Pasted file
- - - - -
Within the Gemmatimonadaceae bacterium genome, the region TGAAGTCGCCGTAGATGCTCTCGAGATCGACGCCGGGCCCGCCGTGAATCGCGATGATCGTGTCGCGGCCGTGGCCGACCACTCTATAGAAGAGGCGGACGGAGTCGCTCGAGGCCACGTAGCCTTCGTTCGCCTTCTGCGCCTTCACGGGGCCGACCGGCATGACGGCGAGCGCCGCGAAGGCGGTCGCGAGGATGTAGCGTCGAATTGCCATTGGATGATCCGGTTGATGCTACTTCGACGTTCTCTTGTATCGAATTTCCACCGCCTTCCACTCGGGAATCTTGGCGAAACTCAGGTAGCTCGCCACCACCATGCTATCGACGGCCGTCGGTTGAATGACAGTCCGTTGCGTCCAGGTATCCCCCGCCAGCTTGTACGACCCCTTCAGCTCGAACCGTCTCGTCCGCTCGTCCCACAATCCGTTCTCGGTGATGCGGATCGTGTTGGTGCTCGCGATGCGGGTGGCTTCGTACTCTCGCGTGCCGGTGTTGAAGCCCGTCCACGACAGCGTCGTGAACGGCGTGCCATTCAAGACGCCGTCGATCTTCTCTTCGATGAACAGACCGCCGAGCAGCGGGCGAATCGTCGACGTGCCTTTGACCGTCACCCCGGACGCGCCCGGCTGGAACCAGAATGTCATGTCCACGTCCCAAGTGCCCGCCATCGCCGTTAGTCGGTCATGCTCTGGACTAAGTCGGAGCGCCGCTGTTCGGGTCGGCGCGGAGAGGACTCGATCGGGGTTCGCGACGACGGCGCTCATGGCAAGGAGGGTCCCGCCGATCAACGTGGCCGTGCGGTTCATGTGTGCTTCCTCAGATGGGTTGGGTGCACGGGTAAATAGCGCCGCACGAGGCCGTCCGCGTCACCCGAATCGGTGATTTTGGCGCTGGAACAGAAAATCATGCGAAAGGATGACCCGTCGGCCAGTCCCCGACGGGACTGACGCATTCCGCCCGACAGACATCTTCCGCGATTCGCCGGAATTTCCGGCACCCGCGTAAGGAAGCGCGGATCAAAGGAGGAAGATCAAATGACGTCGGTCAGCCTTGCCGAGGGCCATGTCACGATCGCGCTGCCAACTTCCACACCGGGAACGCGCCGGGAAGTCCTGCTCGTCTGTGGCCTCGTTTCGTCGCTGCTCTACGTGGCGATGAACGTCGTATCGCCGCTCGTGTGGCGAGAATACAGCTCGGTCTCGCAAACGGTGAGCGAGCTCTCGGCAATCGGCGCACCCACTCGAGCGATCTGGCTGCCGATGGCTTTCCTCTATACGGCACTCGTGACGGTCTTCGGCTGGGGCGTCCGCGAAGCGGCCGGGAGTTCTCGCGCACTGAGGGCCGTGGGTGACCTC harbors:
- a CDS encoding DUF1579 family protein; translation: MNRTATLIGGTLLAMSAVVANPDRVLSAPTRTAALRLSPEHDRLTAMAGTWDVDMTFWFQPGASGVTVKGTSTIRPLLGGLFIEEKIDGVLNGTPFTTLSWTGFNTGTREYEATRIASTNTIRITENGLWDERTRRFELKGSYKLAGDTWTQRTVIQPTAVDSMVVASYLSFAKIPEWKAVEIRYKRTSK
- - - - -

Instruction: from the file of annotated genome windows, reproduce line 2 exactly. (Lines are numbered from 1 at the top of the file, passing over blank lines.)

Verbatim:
- a CDS encoding DUF1579 family protein; translation: MNRTATLIGGTLLAMSAVVANPDRVLSAPTRTAALRLSPEHDRLTAMAGTWDVDMTFWFQPGASGVTVKGTSTIRPLLGGLFIEEKIDGVLNGTPFTTLSWTGFNTGTREYEATRIASTNTIRITENGLWDERTRRFELKGSYKLAGDTWTQRTVIQPTAVDSMVVASYLSFAKIPEWKAVEIRYKRTSK